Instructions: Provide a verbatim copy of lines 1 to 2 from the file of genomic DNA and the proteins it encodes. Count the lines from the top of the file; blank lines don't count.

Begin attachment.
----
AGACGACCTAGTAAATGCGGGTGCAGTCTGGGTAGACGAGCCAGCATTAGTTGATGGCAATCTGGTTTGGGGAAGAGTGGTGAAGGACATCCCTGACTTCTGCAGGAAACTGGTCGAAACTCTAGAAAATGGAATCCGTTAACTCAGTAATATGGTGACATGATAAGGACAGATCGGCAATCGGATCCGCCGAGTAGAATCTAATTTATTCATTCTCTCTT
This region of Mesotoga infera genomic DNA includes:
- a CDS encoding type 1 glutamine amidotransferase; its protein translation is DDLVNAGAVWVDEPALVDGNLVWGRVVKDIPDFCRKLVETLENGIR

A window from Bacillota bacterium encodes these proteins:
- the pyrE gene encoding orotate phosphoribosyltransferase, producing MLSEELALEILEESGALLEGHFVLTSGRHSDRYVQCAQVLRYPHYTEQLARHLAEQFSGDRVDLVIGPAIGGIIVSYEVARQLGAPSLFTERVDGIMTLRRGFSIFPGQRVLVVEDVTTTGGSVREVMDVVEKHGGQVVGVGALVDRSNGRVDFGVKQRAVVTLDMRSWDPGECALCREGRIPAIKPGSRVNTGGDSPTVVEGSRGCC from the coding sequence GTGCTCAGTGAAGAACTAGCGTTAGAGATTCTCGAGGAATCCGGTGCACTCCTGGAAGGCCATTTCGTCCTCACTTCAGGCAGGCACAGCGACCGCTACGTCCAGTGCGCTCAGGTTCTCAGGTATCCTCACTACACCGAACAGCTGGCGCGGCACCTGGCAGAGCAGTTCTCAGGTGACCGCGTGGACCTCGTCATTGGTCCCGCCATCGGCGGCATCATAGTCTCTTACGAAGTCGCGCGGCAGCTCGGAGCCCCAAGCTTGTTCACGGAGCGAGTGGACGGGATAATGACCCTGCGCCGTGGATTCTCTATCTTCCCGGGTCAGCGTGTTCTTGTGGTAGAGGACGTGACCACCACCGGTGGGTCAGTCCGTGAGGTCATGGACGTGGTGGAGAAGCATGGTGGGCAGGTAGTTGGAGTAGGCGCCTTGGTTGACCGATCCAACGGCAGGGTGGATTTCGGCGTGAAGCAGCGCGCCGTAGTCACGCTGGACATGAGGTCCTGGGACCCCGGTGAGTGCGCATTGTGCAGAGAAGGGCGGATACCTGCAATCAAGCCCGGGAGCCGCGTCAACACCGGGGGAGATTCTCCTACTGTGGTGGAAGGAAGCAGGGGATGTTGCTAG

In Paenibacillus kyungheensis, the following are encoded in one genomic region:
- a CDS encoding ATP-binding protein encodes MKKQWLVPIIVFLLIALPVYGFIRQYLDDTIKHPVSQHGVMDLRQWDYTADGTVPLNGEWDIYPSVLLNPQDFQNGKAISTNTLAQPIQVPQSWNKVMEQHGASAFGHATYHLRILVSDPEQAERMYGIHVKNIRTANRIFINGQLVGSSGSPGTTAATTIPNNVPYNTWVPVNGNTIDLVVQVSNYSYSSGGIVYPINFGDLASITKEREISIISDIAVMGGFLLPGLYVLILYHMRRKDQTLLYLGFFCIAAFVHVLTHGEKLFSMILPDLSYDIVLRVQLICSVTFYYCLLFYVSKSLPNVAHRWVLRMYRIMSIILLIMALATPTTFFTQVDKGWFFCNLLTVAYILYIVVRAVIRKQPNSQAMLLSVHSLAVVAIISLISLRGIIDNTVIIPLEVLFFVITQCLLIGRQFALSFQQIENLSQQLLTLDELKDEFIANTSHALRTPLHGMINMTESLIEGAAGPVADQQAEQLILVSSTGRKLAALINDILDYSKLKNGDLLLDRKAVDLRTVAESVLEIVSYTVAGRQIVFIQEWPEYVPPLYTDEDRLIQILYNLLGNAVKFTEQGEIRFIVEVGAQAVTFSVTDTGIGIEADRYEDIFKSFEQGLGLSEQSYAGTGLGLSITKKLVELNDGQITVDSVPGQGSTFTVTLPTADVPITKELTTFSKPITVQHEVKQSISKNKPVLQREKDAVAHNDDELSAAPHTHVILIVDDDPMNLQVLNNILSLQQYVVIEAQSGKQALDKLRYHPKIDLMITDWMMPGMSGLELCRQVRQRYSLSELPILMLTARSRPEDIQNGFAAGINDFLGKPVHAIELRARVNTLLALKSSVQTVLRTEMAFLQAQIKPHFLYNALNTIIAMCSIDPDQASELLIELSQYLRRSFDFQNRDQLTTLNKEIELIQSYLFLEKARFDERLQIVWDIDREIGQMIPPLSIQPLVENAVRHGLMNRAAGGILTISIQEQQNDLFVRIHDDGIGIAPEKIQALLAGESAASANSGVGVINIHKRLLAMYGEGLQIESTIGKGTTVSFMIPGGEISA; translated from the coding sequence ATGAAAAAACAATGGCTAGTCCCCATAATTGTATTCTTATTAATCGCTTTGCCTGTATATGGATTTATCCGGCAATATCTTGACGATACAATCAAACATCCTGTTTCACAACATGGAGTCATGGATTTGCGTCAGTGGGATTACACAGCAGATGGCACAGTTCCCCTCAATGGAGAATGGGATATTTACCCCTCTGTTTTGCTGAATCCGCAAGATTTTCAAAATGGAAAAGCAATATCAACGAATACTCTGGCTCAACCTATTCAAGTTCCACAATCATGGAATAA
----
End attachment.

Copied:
AGACGACCTAGTAAATGCGGGTGCAGTCTGGGTAGACGAGCCAGCATTAGTTGATGGCAATCTGGTTTGGGGAAGAGTGGTGAAGGACATCCCTGACTTCTGCAGGAAACTGGTCGAAACTCTAGAAAATGGAATCCGTTAACTCAGTAATATGGTGACATGATAAGGACAGATCGGCAATCGGATCCGCCGAGTAGAATCTAATTTATTCATTCTCTCTT
This region of Mesotoga infera genomic DNA includes: